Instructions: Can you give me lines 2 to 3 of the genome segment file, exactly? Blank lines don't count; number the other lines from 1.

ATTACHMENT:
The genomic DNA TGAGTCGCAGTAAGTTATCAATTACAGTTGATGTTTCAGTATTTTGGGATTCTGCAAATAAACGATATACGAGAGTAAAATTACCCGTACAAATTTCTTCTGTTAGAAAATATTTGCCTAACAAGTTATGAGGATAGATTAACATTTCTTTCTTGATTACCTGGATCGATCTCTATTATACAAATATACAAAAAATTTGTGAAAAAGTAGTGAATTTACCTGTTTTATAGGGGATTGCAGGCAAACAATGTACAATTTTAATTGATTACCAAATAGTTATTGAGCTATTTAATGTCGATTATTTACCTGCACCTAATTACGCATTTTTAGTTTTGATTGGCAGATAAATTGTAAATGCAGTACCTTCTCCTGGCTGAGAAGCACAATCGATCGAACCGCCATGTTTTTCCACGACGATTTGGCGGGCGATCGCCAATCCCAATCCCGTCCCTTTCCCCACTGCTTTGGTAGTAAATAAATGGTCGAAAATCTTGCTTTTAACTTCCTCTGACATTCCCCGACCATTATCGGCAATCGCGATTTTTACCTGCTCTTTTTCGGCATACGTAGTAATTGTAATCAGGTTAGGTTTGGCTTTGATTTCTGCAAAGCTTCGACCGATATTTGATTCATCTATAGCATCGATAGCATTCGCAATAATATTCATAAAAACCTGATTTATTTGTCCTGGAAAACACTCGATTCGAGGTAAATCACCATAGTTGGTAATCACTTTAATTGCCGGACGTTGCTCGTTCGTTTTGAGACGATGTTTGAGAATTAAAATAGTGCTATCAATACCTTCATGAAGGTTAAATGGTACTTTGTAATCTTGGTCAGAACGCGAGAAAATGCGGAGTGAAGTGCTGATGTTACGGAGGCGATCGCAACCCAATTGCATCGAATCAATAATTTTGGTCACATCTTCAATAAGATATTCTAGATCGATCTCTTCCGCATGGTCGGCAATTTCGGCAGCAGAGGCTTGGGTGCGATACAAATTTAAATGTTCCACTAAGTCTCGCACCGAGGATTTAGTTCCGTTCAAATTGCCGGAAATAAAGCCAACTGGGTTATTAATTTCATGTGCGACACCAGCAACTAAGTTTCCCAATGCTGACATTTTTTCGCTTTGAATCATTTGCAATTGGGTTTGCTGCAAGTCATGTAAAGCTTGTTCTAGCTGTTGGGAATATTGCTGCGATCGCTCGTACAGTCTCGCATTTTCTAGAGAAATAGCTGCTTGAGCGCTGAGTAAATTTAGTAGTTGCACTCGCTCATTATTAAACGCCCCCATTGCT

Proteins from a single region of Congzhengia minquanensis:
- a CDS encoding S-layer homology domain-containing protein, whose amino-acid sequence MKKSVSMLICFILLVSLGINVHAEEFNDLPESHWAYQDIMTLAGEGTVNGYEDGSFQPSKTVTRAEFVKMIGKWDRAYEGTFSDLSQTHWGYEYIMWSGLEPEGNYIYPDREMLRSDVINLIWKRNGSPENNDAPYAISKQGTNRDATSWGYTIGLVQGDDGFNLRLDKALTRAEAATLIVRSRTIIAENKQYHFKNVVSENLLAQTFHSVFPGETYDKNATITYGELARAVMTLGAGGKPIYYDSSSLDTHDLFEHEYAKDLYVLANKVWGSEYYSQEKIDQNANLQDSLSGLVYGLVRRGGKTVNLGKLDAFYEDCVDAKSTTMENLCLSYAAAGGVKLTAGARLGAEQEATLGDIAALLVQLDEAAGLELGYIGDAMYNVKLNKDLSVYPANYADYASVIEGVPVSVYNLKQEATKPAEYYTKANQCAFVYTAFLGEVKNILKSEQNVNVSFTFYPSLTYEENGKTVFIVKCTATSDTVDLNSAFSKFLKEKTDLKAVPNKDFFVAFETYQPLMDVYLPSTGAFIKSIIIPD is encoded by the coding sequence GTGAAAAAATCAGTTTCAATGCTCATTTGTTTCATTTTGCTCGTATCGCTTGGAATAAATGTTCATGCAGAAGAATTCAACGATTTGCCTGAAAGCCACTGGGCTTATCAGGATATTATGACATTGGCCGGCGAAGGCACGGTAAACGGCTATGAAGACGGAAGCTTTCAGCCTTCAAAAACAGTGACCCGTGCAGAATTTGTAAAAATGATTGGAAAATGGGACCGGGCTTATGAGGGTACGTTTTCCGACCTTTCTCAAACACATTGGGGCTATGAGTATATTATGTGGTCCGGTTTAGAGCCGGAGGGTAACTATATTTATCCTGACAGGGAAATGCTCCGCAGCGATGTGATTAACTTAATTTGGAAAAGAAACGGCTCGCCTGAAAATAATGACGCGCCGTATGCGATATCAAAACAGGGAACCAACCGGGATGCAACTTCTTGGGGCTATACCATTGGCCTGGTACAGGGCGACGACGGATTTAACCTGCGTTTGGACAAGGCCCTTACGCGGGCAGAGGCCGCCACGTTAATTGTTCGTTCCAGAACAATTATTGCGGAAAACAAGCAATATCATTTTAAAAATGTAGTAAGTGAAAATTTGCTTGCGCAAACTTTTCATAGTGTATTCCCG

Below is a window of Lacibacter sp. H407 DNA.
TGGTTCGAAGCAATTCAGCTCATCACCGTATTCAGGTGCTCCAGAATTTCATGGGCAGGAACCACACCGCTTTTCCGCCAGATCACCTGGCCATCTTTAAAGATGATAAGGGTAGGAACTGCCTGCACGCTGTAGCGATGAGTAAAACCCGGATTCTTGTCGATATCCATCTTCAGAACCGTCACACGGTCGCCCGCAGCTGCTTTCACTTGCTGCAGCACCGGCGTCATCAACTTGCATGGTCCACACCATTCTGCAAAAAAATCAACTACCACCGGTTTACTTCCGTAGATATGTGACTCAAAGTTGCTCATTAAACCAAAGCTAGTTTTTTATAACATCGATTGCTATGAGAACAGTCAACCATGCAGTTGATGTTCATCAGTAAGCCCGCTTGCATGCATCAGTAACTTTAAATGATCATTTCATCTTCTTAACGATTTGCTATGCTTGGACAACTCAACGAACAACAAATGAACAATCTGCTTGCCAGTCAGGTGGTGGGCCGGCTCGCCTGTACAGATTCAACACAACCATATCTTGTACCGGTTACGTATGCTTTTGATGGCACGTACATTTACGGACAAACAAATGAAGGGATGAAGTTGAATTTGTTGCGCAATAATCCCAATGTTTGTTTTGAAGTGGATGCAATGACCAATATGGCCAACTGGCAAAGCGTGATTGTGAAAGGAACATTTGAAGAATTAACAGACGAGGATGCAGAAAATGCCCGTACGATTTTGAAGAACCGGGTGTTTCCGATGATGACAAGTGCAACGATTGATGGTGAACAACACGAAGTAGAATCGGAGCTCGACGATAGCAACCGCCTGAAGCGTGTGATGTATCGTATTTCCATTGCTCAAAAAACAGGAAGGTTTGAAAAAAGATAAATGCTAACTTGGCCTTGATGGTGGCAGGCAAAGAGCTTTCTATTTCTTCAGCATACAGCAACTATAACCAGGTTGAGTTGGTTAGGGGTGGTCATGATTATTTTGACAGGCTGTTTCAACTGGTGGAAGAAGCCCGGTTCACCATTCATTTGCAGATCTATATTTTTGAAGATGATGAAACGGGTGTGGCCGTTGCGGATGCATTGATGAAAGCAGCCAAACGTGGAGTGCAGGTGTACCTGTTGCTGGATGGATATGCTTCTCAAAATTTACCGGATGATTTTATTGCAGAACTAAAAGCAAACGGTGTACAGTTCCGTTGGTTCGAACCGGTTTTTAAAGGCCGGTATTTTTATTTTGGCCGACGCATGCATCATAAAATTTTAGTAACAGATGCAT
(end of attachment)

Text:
Proteins from a single region of Congzhengia minquanensis:
- a CDS encoding S-layer homology domain-containing protein, whose amino-acid sequence MKKSVSMLICFILLVSLGINVHAEEFNDLPESHWAYQDIMTLAGEGTVNGYEDGSFQPSKTVTRAEFVKMIGKWDRAYEGTFSDLSQTHWGYEYIMWSGLEPEGNYIYPDREMLRSDVINLIWKRNGSPENNDAPYAISKQGTNRDATSWGYTIGLVQGDDGFNLRLDKALTRAEAATLIVRSRTIIAENKQYHFKNVVSENLLAQTFHSVFPGETYDKNATITYGELARAVMTLGAGGKPIYYDSSSLDTHDLFEHEYAKDLYVLANKVWGSEYYSQEKIDQNANLQDSLSGLVYGLVRRGGKTVNLGKLDAFYEDCVDAKSTTMENLCLSYAAAGGVKLTAGARLGAEQEATLGDIAALLVQLDEAAGLELGYIGDAMYNVKLNKDLSVYPANYADYASVIEGVPVSVYNLKQEATKPAEYYTKANQCAFVYTAFLGEVKNILKSEQNVNVSFTFYPSLTYEENGKTVFIVKCTATSDTVDLNSAFSKFLKEKTDLKAVPNKDFFVAFETYQPLMDVYLPSTGAFIKSIIIPD is encoded by the coding sequence GTGAAAAAATCAGTTTCAATGCTCATTTGTTTCATTTTGCTCGTATCGCTTGGAATAAATGTTCATGCAGAAGAATTCAACGATTTGCCTGAAAGCCACTGGGCTTATCAGGATATTATGACATTGGCCGGCGAAGGCACGGTAAACGGCTATGAAGACGGAAGCTTTCAGCCTTCAAAAACAGTGACCCGTGCAGAATTTGTAAAAATGATTGGAAAATGGGACCGGGCTTATGAGGGTACGTTTTCCGACCTTTCTCAAACACATTGGGGCTATGAGTATATTATGTGGTCCGGTTTAGAGCCGGAGGGTAACTATATTTATCCTGACAGGGAAATGCTCCGCAGCGATGTGATTAACTTAATTTGGAAAAGAAACGGCTCGCCTGAAAATAATGACGCGCCGTATGCGATATCAAAACAGGGAACCAACCGGGATGCAACTTCTTGGGGCTATACCATTGGCCTGGTACAGGGCGACGACGGATTTAACCTGCGTTTGGACAAGGCCCTTACGCGGGCAGAGGCCGCCACGTTAATTGTTCGTTCCAGAACAATTATTGCGGAAAACAAGCAATATCATTTTAAAAATGTAGTAAGTGAAAATTTGCTTGCGCAAACTTTTCATAGTGTATTCCCG